To view this page ensure that Adobe Flash Player version 11.1.0 or greater is installed.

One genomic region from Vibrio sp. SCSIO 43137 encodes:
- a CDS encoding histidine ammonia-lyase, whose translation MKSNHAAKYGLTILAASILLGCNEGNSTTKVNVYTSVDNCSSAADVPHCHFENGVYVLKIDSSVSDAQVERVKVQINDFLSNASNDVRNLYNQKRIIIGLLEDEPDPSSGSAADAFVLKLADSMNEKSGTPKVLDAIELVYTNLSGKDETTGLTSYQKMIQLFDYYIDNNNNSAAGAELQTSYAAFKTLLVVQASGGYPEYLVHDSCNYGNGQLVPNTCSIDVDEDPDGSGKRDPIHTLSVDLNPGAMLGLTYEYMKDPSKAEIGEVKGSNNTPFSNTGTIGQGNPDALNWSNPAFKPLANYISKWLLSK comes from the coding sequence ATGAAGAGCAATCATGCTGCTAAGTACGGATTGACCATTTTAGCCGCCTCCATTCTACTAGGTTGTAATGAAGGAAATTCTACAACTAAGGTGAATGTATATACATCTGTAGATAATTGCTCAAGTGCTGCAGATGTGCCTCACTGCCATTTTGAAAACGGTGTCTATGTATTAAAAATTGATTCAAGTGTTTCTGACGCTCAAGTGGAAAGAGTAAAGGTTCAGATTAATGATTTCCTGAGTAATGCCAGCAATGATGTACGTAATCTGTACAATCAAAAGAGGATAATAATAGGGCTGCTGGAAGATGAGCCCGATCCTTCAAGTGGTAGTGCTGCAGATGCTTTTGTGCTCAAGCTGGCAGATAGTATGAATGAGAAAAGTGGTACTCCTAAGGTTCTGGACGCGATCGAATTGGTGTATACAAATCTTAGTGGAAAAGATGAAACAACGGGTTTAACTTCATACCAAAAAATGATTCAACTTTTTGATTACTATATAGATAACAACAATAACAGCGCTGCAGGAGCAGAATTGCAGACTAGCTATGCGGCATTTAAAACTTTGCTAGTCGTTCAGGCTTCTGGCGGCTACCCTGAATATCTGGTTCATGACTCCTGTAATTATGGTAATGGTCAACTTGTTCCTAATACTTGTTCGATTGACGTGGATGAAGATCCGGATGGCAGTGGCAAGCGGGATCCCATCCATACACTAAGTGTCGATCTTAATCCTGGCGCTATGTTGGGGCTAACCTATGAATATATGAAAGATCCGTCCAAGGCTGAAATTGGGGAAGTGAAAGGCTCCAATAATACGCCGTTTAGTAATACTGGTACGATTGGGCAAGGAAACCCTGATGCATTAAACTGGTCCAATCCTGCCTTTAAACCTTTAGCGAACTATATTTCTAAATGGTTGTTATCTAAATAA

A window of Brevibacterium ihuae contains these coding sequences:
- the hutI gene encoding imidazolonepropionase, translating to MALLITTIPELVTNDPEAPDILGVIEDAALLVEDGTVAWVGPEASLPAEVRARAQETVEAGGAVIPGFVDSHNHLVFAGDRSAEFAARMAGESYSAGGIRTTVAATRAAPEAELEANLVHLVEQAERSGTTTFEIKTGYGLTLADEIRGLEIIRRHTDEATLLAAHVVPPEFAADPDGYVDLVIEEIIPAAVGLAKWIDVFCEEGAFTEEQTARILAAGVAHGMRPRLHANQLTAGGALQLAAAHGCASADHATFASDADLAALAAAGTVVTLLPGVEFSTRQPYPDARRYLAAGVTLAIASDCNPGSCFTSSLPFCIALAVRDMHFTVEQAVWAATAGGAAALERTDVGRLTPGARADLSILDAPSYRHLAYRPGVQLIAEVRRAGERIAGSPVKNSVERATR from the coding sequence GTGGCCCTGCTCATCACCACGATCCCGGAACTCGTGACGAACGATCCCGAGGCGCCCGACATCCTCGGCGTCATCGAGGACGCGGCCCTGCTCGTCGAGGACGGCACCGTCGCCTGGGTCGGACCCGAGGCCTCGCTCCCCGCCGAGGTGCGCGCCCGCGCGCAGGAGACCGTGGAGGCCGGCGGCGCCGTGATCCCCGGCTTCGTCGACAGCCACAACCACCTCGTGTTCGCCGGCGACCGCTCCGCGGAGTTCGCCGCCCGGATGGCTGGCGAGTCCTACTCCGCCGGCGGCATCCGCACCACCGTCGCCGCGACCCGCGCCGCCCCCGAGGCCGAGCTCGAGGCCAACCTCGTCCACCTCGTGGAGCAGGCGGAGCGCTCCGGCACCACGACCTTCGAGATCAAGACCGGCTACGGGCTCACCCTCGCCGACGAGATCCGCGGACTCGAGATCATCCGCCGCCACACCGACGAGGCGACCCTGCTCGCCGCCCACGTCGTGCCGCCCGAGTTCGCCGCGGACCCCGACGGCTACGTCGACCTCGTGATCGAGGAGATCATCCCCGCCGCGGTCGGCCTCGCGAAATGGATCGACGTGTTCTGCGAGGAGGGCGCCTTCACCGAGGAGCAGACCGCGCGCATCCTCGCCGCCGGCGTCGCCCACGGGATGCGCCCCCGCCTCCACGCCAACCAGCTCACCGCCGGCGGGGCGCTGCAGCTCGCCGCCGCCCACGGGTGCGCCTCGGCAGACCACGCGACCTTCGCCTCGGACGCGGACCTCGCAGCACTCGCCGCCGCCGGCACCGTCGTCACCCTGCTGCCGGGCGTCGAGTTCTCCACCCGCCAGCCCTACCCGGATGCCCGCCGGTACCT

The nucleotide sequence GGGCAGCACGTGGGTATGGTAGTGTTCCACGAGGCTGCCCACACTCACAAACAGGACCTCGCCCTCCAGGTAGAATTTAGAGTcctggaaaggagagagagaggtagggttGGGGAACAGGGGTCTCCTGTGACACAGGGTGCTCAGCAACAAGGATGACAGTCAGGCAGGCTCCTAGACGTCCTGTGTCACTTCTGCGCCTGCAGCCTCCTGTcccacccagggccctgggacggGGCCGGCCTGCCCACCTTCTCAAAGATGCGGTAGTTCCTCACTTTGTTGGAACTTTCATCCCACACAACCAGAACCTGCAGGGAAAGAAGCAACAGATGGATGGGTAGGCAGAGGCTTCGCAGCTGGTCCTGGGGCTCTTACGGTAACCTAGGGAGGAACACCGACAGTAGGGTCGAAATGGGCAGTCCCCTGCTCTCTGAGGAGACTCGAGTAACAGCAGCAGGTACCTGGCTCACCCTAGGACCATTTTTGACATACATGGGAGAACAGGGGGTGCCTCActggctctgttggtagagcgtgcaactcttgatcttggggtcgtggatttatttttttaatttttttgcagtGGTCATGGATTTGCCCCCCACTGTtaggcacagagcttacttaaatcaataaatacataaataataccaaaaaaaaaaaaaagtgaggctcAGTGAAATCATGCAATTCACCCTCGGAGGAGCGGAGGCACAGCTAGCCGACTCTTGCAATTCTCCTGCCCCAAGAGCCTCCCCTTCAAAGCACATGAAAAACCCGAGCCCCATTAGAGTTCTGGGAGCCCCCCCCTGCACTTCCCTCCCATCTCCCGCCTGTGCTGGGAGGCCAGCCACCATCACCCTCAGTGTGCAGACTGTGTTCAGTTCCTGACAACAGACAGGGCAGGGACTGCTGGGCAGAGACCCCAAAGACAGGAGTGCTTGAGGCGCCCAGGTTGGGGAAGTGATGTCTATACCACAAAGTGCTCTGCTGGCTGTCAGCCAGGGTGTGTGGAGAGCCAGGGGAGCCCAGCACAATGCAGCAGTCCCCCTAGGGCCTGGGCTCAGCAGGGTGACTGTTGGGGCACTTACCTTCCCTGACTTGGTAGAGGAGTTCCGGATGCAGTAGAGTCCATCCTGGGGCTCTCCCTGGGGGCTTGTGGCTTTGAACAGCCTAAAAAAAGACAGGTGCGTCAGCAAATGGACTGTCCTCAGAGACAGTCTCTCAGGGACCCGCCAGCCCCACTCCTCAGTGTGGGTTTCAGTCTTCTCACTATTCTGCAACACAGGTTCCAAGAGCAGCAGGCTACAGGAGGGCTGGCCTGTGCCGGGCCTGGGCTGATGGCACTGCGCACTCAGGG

DOUBLE TAP TO ZOOM WITH PHONE OR TABLET Here, I’ll simply say this: high-quality early care programs apply universal de- sign to their settings. Universal design for learning (UDL) is a concept devel- oped by the Center for Applied Special Technology. Its importance to early edu- cation programs lies in its foundational premises: children learn in different ways, and learning environments must be designed to accommodate all chil- dren, including those with special needs and/or disabilities. What does this mean, exactly? Using UDL means that your indoor and out- door settings allow children to learn from more than one source. Children learn through their senses and by hav- ing multiple experiences in their envi- ronment. For example, children have different learning experiences when they play in the block and dramatic play areas. An environment created with UDL can be adapted to meet the needs of all children. Tables and chairs are the correct size and height for the age group and can be easily accessed by all children. The floor surfaces are comfortable for infants and toddlers to roll on, crawl on, and move across with ease. Well-designed small-group spaces and center areas are inviting; they encour- age adults and children to work together on projects, build friendships, talk to each other, and play without unwelcome interruptions. Learning Domains Children develop and learn best in settings that are developmentally and age ap- propriate. As a responsive caregiver, you help children move toward skills in the four chief learning domains primarily through play. I discuss each learning domain briefly here; much more about them can be found in Foundations of Responsive Caregiving: Infants, Toddlers, and Twos. Collectively, the play activities in this book support all of these areas of development; I’ve noted which ones are primary at the beginning of each activity. Social-Emotional Development Understanding oneself and others is what we call social-emotional development. Such understanding is essential to young children’s well-being. They learn social and emo- tional skills simultaneously, and they learn them through their relationships with adults and peers. As a responsive caregiver, you help children develop a healthy sense of self, personal identity, positive relationships with adults and other children, self- regulation, empathy, caring for others, and sharing. That’s a lot! COPYRIGHTED MATERIAL Setting the Stage for Activities 7